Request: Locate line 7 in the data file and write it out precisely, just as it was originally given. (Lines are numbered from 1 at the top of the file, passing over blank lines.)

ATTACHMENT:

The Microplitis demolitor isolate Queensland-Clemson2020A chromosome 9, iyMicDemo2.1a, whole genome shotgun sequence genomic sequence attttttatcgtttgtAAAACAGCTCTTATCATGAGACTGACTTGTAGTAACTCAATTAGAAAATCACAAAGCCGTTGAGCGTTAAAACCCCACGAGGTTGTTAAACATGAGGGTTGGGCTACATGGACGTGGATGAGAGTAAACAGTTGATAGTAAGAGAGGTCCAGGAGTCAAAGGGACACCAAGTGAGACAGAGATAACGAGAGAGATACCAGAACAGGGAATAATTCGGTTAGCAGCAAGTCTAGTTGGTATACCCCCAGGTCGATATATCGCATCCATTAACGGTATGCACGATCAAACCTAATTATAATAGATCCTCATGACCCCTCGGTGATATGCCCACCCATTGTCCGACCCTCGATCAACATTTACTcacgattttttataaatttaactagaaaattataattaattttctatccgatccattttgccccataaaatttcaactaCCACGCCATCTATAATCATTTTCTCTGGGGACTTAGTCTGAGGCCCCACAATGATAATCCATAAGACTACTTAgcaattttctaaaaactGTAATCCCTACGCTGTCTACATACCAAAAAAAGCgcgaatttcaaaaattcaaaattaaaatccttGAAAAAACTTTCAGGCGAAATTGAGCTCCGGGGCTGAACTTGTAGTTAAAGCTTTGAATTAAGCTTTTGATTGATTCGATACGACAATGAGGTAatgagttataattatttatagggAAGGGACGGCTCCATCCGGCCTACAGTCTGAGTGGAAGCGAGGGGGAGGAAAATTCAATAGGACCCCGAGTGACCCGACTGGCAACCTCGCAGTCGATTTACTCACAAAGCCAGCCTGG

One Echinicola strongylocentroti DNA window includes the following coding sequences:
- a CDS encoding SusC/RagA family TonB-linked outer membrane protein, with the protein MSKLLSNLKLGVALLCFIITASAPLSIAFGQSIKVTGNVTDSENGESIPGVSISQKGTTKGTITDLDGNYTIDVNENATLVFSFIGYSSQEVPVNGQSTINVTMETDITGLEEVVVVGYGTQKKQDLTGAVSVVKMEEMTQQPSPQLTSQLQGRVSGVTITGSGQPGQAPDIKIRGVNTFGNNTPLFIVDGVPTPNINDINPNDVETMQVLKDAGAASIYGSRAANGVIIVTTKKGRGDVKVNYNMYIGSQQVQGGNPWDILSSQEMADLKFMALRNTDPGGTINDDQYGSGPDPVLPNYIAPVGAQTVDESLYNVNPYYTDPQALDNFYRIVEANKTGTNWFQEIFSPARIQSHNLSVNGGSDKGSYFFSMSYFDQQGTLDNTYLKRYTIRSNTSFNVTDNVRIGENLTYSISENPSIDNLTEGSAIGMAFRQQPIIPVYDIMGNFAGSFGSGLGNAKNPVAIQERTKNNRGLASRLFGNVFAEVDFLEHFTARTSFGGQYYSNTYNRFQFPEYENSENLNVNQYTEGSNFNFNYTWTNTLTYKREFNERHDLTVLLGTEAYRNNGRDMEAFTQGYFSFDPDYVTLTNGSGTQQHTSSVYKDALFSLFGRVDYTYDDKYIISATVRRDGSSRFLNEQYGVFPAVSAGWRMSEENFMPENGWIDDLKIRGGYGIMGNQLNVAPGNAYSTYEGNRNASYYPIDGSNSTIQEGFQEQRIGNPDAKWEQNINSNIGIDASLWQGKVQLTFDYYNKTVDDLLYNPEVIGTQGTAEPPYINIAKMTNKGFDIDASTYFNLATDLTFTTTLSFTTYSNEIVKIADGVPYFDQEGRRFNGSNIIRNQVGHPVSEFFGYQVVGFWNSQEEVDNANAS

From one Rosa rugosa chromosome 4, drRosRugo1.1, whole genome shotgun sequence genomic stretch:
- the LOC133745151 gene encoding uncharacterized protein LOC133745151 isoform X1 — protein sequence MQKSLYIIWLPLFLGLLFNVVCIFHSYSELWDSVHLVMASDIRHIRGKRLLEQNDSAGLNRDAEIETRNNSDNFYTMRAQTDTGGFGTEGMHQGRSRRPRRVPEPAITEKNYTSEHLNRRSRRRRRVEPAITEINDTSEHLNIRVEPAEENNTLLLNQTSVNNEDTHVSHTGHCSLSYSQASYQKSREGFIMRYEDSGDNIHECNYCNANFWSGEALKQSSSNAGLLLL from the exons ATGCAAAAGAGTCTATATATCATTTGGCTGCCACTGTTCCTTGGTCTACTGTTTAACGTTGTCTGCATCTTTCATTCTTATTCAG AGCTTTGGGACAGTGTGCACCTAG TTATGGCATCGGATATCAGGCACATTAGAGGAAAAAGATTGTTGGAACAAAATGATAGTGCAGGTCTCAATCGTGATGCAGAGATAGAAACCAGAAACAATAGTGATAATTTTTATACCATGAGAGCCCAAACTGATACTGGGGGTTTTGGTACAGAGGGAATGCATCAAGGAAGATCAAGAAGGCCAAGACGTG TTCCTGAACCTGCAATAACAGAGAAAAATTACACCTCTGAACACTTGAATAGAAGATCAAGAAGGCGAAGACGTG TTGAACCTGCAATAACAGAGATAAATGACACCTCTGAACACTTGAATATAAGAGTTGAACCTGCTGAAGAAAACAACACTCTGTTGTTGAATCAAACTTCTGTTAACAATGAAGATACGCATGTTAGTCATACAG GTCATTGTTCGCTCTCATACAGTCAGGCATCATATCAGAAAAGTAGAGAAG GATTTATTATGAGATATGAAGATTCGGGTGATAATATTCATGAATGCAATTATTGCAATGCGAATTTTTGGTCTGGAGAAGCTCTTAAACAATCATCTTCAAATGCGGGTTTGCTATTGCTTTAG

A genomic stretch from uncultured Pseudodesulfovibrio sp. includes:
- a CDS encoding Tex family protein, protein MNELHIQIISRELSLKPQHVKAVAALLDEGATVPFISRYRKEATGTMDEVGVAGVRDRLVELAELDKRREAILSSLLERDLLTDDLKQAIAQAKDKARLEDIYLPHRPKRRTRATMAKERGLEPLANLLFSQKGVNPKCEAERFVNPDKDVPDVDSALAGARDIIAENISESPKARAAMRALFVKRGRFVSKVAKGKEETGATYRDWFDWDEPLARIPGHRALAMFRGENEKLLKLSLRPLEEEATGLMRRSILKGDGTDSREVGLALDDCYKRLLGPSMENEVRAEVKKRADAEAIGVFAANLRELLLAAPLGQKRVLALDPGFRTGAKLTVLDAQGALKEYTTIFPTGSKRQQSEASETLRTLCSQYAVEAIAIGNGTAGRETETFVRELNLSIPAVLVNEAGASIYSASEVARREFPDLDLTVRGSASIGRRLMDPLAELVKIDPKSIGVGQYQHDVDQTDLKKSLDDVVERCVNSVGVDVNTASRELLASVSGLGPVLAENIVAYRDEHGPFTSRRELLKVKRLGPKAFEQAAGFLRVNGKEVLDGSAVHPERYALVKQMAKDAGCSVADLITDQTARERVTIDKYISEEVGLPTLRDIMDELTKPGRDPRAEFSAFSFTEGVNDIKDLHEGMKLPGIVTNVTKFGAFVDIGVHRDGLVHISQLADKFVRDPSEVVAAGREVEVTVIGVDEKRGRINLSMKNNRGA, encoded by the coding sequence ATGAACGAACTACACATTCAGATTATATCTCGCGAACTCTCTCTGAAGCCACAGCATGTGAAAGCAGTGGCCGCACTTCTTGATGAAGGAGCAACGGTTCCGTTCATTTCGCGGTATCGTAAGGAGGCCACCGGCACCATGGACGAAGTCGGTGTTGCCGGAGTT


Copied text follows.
- a CDS encoding Tex family protein, protein MNELHIQIISRELSLKPQHVKAVAALLDEGATVPFISRYRKEATGTMDEVGVAGVRDRLVELAELDKRREAILSSLLERDLLTDDLKQAIAQAKDKARLEDIYLPHRPKRRTRATMAKERGLEPLANLLFSQKGVNPKCEAERFVNPDKDVPDVDSALAGARDIIAENISESPKARAAMRALFVKRGRFVSKVAKGKEETGATYRDWFDWDEPLARIPGHRALAMFRGENEKLLKLSLRPLEEEATGLMRRSILKGDGTDSREVGLALDDCYKRLLGPSMENEVRAEVKKRADAEAIGVFAANLRELLLAAPLGQKRVLALDPGFRTGAKLTVLDAQGALKEYTTIFPTGSKRQQSEASETLRTLCSQYAVEAIAIGNGTAGRETETFVRELNLSIPAVLVNEAGASIYSASEVARREFPDLDLTVRGSASIGRRLMDPLAELVKIDPKSIGVGQYQHDVDQTDLKKSLDDVVERCVNSVGVDVNTASRELLASVSGLGPVLAENIVAYRDEHGPFTSRRELLKVKRLGPKAFEQAAGFLRVNGKEVLDGSAVHPERYALVKQMAKDAGCSVADLITDQTARERVTIDKYISEEVGLPTLRDIMDELTKPGRDPRAEFSAFSFTEGVNDIKDLHEGMKLPGIVTNVTKFGAFVDIGVHRDGLVHISQLADKFVRDPSEVVAAGREVEVTVIGVDEKRGRINLSMKNNRGA, encoded by the coding sequence ATGAACGAACTACACATTCAGATTATATCTCGCGAACTCTCTCTGAAGCCACAGCATGTGAAAGCAGTGGCCGCACTTCTTGATGAAGGAGCAACGGTTCCGTTCATTTCGCGGTATCGTAAGGAGGCCACCGGCACCATGGACGAAGTCGGTGTTGCCGGAGTT